oppn parties Will Padmavaat Now Release in Raj, Guj, MP and Haryana?

News Snippets

  • Media person Rajat Sharma resigns as DDCA president
  • Shiv Sena, NCP and Congress postpone meeting the governor of Maharashtra
  • Shiv Sena not to attend the NDA meeting on 17th November, says break up "a formality"
  • Shiv Sena says that the confidence the BJP is showing about forming the government in Maharashtra is based purely on its expectation of getting numbers through horse trading
  • Anil Ambani resigns as director of the bankrupt Reliance Communications
  • India beat Bangladesh by an innings and 150 rums inside three days in the first Test. Indian pacers excel after Mayank Agarwal's double century
  • Sena-NCP-Congress work out a common minimum programme, will form the government soon and it will last 5 years, says Sharad Pawar
  • Income Tax Appellate Tribunal upholds the decision to withdraw the charitable status of Young India, making it liable to pay Rs 145 in income tax. Rahul Gandhi and Priyanka Vadra are the majority shareholders in the company
  • CBI raids offices of Amnesty International across India
  • Supreme Court quashes NCLAT order against Arcelor Mittal and paves the way for the company to take over ailing Essar Steel
  • Finance Minister Nirmala Sitharaman says concerns of telcos will be addressed and no company will close down
  • Government thinking of providing higher insurance coverage on bank deposits
  • Mayank Agarwal scores a double century as India take firm grip on the first Test versus Bangladesh
  • Supreme Court warns Rahul Gandhi to be more careful in future but drops contempt proceedings in the "chor" case
  • In a flip-flop, Vodafone CEO says sorry to the government, sys no plan to exit India
Supreme Court dismisses plea for review in Rafale case, says no need for roving inquiry, maintains clean chit to government
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Will Padmavaat Now Release in Raj, Guj, MP and Haryana?

By Sunil Garodia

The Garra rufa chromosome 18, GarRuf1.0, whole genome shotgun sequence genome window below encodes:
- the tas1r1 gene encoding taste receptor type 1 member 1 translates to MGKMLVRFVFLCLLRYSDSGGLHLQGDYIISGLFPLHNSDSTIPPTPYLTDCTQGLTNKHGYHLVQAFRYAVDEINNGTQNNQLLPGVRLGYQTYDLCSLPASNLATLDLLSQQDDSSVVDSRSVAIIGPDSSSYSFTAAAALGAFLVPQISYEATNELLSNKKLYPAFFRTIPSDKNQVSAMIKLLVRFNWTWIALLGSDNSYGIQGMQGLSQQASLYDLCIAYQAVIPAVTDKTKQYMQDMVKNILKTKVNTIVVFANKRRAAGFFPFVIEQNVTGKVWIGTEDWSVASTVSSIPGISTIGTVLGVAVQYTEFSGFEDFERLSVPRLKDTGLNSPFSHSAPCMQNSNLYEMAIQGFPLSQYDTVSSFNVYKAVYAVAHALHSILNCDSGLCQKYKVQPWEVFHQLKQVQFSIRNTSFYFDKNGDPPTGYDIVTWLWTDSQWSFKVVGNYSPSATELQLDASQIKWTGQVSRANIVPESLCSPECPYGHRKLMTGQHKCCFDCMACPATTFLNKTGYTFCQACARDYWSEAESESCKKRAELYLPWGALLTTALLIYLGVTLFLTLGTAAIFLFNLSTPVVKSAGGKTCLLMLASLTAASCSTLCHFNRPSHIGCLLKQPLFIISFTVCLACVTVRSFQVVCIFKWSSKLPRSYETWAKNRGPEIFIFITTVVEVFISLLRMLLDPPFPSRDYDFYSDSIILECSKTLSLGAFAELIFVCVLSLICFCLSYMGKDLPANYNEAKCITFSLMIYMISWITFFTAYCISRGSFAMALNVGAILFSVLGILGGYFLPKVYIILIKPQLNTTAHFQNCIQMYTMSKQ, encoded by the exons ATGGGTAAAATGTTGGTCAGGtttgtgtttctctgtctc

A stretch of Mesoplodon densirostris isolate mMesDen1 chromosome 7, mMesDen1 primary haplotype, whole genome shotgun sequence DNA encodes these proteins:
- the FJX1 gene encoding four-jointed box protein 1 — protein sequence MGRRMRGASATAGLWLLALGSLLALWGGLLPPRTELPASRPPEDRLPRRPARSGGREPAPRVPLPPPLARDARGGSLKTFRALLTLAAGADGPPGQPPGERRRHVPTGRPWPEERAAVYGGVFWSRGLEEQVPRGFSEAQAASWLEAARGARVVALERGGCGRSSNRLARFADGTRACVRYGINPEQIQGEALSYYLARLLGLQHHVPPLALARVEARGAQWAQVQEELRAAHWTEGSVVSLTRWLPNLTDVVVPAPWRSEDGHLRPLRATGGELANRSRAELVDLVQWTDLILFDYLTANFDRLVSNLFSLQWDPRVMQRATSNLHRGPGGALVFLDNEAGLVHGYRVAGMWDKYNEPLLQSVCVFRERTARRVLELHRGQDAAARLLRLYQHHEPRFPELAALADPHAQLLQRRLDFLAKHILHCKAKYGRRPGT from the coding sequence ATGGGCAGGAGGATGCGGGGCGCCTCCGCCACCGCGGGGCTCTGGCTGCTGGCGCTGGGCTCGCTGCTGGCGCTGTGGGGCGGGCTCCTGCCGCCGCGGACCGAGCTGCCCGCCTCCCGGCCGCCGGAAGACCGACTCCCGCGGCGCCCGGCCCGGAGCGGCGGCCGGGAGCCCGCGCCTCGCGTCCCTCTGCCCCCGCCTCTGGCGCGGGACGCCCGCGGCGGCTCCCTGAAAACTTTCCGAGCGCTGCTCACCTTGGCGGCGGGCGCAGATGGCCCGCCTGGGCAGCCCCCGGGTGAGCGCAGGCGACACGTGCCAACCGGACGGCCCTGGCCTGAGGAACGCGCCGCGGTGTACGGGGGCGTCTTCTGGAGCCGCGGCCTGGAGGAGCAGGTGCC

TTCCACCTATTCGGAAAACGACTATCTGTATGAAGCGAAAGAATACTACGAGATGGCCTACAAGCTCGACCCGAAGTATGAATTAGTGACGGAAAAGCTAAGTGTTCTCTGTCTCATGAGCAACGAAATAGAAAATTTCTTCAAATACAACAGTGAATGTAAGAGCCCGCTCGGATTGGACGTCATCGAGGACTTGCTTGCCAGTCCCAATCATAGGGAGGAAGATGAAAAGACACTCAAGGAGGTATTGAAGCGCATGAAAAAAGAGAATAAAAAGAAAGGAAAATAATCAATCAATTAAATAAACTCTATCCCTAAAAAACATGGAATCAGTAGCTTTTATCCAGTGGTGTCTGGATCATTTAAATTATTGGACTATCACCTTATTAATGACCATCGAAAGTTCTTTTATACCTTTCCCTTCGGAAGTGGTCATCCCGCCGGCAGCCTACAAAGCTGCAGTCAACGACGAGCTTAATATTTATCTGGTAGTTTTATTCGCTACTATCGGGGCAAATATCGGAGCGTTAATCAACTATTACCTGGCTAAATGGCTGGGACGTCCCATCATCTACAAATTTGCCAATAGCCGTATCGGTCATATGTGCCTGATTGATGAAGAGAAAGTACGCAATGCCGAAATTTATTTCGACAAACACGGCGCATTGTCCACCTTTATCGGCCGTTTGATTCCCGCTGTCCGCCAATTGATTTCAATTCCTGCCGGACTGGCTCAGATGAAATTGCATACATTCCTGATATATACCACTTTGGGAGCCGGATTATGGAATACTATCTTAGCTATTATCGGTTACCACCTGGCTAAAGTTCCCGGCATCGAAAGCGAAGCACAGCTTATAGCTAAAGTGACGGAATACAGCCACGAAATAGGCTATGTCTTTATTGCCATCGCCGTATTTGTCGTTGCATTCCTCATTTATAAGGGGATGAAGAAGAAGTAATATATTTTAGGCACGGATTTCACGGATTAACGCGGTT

About the Author

Sunil Garodia Editor-in-Chief of indiacommentary.com. Current Affairs analyst and political commentator. Writes for a number of publications.
The Supreme Court has restored sanity by batting for free speech and ordering that the film Padmavaat be released all over India as it has been certified for release by the Central Board for Film Certification (CBFC). It has reiterated that since the CBFC is the body that is empowered to clear movies for release after examining them from all angles, including whether they are derogatory to women or liable to cause disharmony between communities and since it has already certified Padmavaat, states cannot impose a ban on the film. Legally speaking, the apex court has done what needed to be done to protect free speech and the filmmakers’ rights.

But the Supreme Court order is just half the battle won. The court missed the point that in this case, those whom it has ordered to ensure the films’ release are the very ones who want it banned. Now, despite the court’s order, the chief ministers of the states that had banned the movie will cite law and order problems to block the release. Already, the Karni Sena has torched a theatre in Patna in Bihar to create a climate of terror. This may be used as an excuse for stalling the film’s release in that state. Other states that had banned the film will pick up the thread and do likewise.

Also, theatre owners know the power of politically-motivated rowdies, especially when they will be backed by a police force that will look the other way, to vandalize their properties. Which theatre owner will take the risk to release the movie in the four states whose governments have already announced the ban? For a businessman or a property owner, no movie is worth the risk of having his or her theatre vandalized. Hence, one feels that at least in Rajasthan, Haryana, Gujarat and Madhya Pradesh, the movie will not be released despite the Supreme Court order. It will be a miracle if the movie gets a proper (by proper one means in the manner a big-budget film like Padmavaat is generally released and not as tokenism in one or two heavily-guarded theatres) release in these states.